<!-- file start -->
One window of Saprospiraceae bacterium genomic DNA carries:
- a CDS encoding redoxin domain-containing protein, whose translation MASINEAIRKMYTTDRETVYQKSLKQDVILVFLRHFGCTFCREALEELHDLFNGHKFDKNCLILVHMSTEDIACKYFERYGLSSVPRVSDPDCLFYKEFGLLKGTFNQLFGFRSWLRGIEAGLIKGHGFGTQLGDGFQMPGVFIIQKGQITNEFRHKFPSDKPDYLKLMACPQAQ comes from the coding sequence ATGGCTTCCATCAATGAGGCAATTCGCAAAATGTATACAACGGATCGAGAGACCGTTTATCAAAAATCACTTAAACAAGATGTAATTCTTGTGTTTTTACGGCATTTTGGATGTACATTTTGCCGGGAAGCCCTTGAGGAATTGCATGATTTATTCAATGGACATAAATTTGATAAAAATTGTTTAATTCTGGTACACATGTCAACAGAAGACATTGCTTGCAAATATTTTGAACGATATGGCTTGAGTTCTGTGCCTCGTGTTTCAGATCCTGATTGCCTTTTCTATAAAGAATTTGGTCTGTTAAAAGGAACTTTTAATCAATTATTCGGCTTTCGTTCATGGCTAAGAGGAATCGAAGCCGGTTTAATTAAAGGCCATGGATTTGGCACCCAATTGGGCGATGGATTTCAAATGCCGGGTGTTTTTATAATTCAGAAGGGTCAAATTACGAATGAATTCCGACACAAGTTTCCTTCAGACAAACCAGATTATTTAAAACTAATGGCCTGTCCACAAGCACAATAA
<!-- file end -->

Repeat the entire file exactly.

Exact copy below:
One window of Saprospiraceae bacterium genomic DNA carries:
- a CDS encoding redoxin domain-containing protein, whose translation MASINEAIRKMYTTDRETVYQKSLKQDVILVFLRHFGCTFCREALEELHDLFNGHKFDKNCLILVHMSTEDIACKYFERYGLSSVPRVSDPDCLFYKEFGLLKGTFNQLFGFRSWLRGIEAGLIKGHGFGTQLGDGFQMPGVFIIQKGQITNEFRHKFPSDKPDYLKLMACPQAQ comes from the coding sequence ATGGCTTCCATCAATGAGGCAATTCGCAAAATGTATACAACGGATCGAGAGACCGTTTATCAAAAATCACTTAAACAAGATGTAATTCTTGTGTTTTTACGGCATTTTGGATGTACATTTTGCCGGGAAGCCCTTGAGGAATTGCATGATTTATTCAATGGACATAAATTTGATAAAAATTGTTTAATTCTGGTACACATGTCAACAGAAGACATTGCTTGCAAATATTTTGAACGATATGGCTTGAGTTCTGTGCCTCGTGTTTCAGATCCTGATTGCCTTTTCTATAAAGAATTTGGTCTGTTAAAAGGAACTTTTAATCAATTATTCGGCTTTCGTTCATGGCTAAGAGGAATCGAAGCCGGTTTAATTAAAGGCCATGGATTTGGCACCCAATTGGGCGATGGATTTCAAATGCCGGGTGTTTTTATAATTCAGAAGGGTCAAATTACGAATGAATTCCGACACAAGTTTCCTTCAGACAAACCAGATTATTTAAAACTAATGGCCTGTCCACAAGCACAATAA